Yes, Hypnosis Really Can Treat Irritable Bowel Syndrome

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When you have abdominal pain — and bathroom issues — wouldn’t it be wonderful if you could send your digestive tract soothing messages?
U.S. medical centers have begun to do just that — using “gut-directed hypnotherapy” to treat irritable bowel syndrome (IBS) and ulcerative colitis.
They’ve been looking especially for a new option to treat IBS, as up to half of IBS sufferers are dissatisfied with the results of standard medical management, and continue to have frequent symptoms like diarrhea, constipation, bloating, and sharp stabs of pain in the abdomen or continual aches.
For Anna*, IBS symptoms had become so unpredictable she was afraid to book trips. “When I filled out my symptom checklist,” she said, “I broke down and cried. I realized how much IBS had taken over my life.”
Nine months after completing an online hypnotherapy program, metaMe Connect, Anna says she’s returned to “normalcy.” She’s now able to plan ahead without worrying that she won’t be well. “I don’t have fear and I don’t make decisions based on fear,” she said.
A new option
Because IBS can be so difficult to treat, in the last decade, gut-directed hypnotherapy programs have spread around the country.
Mount Sinai in New York, the University of Michigan, Beth Israel Deaconess Medical Center in Boston, the University of Washington in Seattle, Baylor College of Medicine in Houston and Loyola University Medical Center and Northwestern Memorial Hospital in the Chicago area now offer or suggest hypnotherapy to IBS patients.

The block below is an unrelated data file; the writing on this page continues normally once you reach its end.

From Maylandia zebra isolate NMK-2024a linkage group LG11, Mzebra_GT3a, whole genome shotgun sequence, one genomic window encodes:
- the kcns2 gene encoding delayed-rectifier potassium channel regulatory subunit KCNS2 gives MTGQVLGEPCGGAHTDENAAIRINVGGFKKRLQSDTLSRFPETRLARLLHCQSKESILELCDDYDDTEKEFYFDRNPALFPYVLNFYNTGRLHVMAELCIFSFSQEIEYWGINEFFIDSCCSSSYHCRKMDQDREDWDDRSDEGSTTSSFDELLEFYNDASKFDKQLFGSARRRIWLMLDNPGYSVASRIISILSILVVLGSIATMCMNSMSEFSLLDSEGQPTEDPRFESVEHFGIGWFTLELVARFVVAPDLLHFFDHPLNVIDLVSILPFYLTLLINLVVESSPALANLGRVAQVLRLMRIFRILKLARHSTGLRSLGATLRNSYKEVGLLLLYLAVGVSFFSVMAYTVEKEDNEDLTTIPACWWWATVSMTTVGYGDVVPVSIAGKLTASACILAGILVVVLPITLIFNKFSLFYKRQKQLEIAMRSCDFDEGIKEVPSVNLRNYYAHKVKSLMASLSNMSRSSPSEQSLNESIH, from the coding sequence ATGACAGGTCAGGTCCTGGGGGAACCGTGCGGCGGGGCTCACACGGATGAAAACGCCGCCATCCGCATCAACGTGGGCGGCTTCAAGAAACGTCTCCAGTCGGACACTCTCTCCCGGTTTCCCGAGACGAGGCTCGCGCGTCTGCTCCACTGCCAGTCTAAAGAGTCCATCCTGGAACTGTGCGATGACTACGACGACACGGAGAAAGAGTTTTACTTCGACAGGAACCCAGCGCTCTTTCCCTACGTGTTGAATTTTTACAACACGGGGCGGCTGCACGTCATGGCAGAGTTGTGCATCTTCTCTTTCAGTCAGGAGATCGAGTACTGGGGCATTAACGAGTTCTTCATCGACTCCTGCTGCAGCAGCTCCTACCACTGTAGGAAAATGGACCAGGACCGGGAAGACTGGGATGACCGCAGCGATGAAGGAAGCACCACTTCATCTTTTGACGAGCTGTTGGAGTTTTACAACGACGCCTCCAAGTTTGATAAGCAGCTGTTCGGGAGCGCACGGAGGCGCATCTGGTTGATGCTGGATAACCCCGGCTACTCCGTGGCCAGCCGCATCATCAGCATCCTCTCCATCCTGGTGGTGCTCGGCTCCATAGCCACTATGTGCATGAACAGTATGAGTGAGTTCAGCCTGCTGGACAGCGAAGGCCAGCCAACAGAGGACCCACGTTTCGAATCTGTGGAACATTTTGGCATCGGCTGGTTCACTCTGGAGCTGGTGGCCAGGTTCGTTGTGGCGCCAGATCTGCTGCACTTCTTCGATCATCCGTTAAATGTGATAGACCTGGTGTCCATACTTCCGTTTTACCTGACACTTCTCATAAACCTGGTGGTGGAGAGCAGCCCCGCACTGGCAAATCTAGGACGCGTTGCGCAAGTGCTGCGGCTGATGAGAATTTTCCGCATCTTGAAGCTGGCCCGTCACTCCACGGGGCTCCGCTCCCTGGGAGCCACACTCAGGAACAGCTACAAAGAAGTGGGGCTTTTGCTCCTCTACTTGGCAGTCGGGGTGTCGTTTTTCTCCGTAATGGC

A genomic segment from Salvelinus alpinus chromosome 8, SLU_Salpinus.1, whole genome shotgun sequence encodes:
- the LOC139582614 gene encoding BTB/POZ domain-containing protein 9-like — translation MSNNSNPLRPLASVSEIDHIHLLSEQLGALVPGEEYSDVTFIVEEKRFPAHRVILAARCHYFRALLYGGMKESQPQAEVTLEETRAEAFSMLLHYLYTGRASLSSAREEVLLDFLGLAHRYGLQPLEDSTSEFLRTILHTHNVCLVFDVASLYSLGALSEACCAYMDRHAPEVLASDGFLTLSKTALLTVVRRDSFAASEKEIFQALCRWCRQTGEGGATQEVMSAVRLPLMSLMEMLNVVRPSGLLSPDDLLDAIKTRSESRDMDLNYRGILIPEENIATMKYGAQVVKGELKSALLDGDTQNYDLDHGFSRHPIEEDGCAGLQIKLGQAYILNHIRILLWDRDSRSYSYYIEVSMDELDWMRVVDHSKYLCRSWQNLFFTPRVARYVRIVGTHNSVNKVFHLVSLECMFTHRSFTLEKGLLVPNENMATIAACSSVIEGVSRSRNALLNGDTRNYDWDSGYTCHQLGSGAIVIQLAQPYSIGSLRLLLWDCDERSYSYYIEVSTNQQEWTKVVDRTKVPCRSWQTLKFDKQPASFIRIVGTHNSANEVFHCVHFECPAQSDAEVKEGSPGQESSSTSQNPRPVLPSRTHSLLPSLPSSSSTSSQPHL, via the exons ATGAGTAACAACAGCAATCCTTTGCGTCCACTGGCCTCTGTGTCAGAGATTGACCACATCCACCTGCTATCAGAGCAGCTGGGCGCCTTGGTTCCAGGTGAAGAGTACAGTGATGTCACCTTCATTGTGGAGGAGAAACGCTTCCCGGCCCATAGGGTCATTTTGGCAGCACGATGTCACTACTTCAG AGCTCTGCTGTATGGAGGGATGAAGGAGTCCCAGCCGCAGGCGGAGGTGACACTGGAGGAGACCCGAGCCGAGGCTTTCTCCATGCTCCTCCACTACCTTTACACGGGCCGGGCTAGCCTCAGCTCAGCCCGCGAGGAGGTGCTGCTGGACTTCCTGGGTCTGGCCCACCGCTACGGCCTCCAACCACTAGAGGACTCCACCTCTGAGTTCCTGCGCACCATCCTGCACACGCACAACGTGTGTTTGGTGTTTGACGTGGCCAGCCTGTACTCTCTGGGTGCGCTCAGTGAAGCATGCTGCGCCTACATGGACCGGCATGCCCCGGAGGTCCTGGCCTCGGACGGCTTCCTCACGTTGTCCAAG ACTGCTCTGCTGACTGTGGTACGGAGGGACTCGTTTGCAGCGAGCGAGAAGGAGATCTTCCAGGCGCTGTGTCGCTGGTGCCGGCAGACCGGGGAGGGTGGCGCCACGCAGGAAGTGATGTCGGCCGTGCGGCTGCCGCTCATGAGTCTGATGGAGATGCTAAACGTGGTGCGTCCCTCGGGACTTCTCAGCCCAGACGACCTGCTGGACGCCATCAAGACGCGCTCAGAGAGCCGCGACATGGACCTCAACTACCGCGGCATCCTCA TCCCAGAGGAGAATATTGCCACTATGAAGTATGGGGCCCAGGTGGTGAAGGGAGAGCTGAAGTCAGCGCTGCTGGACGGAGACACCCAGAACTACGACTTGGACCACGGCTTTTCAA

Gut-directed hypnotherapy is a form of hypnosis. Patients meet in person or by video-conference with a therapist, or listen to recordings that guide them step by step into a relaxed state.
Once patients enter the hypnotic state, they are taken through visualization exercises and hear suggestions designed to calm their digestive tract and wean them away from focusing on gut sensations.
Unlike a meditation tape anyone might pick up, this therapy has been standardized and tested — a key reason it has won acceptance from gastroenterologists at major hospitals.
More than 20 years ago, clinical psychologist Olafur Palsson, PsyD, at the University of North Carolina, in Chapel Hill, began using a specific set of scripts in a protocol that now has been studied extensively.
From 53 to 94 percent of IBS patients responded to the treatment, depending on the trial, with benefits lasting as long as a year.
The therapy addresses a problem that seems to accompany several gastrointestinal ailments: miscommunication between the gut and the brain. The smooth muscles of the intestinal wall can be hyper-reactive, altering the normal patterns of muscle contraction. Additionally, the brain can also be misinterpreting normal signals from the gut.